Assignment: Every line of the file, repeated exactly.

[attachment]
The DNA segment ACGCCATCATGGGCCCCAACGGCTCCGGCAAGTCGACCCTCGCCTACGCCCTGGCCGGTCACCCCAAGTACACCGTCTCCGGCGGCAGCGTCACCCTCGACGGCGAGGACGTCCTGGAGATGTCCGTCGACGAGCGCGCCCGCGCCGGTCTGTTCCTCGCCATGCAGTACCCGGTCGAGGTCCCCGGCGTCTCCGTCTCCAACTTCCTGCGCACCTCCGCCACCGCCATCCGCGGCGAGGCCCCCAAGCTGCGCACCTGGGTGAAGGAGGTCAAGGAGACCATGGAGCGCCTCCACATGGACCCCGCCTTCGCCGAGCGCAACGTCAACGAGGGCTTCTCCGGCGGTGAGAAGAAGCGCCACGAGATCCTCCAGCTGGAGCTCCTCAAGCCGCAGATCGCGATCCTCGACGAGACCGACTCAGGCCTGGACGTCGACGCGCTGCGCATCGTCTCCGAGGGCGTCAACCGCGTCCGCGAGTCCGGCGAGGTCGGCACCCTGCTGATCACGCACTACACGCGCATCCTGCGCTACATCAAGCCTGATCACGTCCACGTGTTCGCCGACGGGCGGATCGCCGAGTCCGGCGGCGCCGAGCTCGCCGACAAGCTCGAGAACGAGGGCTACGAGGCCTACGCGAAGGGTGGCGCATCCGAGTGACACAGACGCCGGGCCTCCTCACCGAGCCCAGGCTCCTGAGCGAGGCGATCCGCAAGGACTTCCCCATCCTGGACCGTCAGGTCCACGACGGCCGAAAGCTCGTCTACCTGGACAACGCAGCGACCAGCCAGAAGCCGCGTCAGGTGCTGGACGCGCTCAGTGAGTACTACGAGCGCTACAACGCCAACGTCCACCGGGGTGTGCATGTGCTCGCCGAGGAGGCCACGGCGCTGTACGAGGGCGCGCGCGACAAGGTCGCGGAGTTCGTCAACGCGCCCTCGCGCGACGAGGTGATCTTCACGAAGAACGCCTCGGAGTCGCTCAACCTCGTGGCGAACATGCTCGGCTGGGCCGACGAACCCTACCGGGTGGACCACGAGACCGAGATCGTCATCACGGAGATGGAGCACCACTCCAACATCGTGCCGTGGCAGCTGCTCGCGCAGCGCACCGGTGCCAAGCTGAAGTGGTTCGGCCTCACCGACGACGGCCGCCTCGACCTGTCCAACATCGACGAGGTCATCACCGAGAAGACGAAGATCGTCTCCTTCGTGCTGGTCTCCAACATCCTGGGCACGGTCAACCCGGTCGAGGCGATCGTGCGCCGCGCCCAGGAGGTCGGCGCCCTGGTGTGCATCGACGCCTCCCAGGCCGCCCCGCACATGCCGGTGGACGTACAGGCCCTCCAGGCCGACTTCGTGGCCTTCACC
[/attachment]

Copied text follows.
The DNA segment ACGCCATCATGGGCCCCAACGGCTCCGGCAAGTCGACCCTCGCCTACGCCCTGGCCGGTCACCCCAAGTACACCGTCTCCGGCGGCAGCGTCACCCTCGACGGCGAGGACGTCCTGGAGATGTCCGTCGACGAGCGCGCCCGCGCCGGTCTGTTCCTCGCCATGCAGTACCCGGTCGAGGTCCCCGGCGTCTCCGTCTCCAACTTCCTGCGCACCTCCGCCACCGCCATCCGCGGCGAGGCCCCCAAGCTGCGCACCTGGGTGAAGGAGGTCAAGGAGACCATGGAGCGCCTCCACATGGACCCCGCCTTCGCCGAGCGCAACGTCAACGAGGGCTTCTCCGGCGGTGAGAAGAAGCGCCACGAGATCCTCCAGCTGGAGCTCCTCAAGCCGCAGATCGCGATCCTCGACGAGACCGACTCAGGCCTGGACGTCGACGCGCTGCGCATCGTCTCCGAGGGCGTCAACCGCGTCCGCGAGTCCGGCGAGGTCGGCACCCTGCTGATCACGCACTACACGCGCATCCTGCGCTACATCAAGCCTGATCACGTCCACGTGTTCGCCGACGGGCGGATCGCCGAGTCCGGCGGCGCCGAGCTCGCCGACAAGCTCGAGAACGAGGGCTACGAGGCCTACGCGAAGGGTGGCGCATCCGAGTGACACAGACGCCGGGCCTCCTCACCGAGCCCAGGCTCCTGAGCGAGGCGATCCGCAAGGACTTCCCCATCCTGGACCGTCAGGTCCACGACGGCCGAAAGCTCGTCTACCTGGACAACGCAGCGACCAGCCAGAAGCCGCGTCAGGTGCTGGACGCGCTCAGTGAGTACTACGAGCGCTACAACGCCAACGTCCACCGGGGTGTGCATGTGCTCGCCGAGGAGGCCACGGCGCTGTACGAGGGCGCGCGCGACAAGGTCGCGGAGTTCGTCAACGCGCCCTCGCGCGACGAGGTGATCTTCACGAAGAACGCCTCGGAGTCGCTCAACCTCGTGGCGAACATGCTCGGCTGGGCCGACGAACCCTACCGGGTGGACCACGAGACCGAGATCGTCATCACGGAGATGGAGCACCACTCCAACATCGTGCCGTGGCAGCTGCTCGCGCAGCGCACCGGTGCCAAGCTGAAGTGGTTCGGCCTCACCGACGACGGCCGCCTCGACCTGTCCAACATCGACGAGGTCATCACCGAGAAGACGAAGATCGTCTCCTTCGTGCTGGTCTCCAACATCCTGGGCACGGTCAACCCGGTCGAGGCGATCGTGCGCCGCGCCCAGGAGGTCGGCGCCCTGGTGTGCATCGACGCCTCCCAGGCCGCCCCGCACATGCCGGTGGACGTACAGGCCCTCCAGGCCGACTTCGTGGCCTTCACC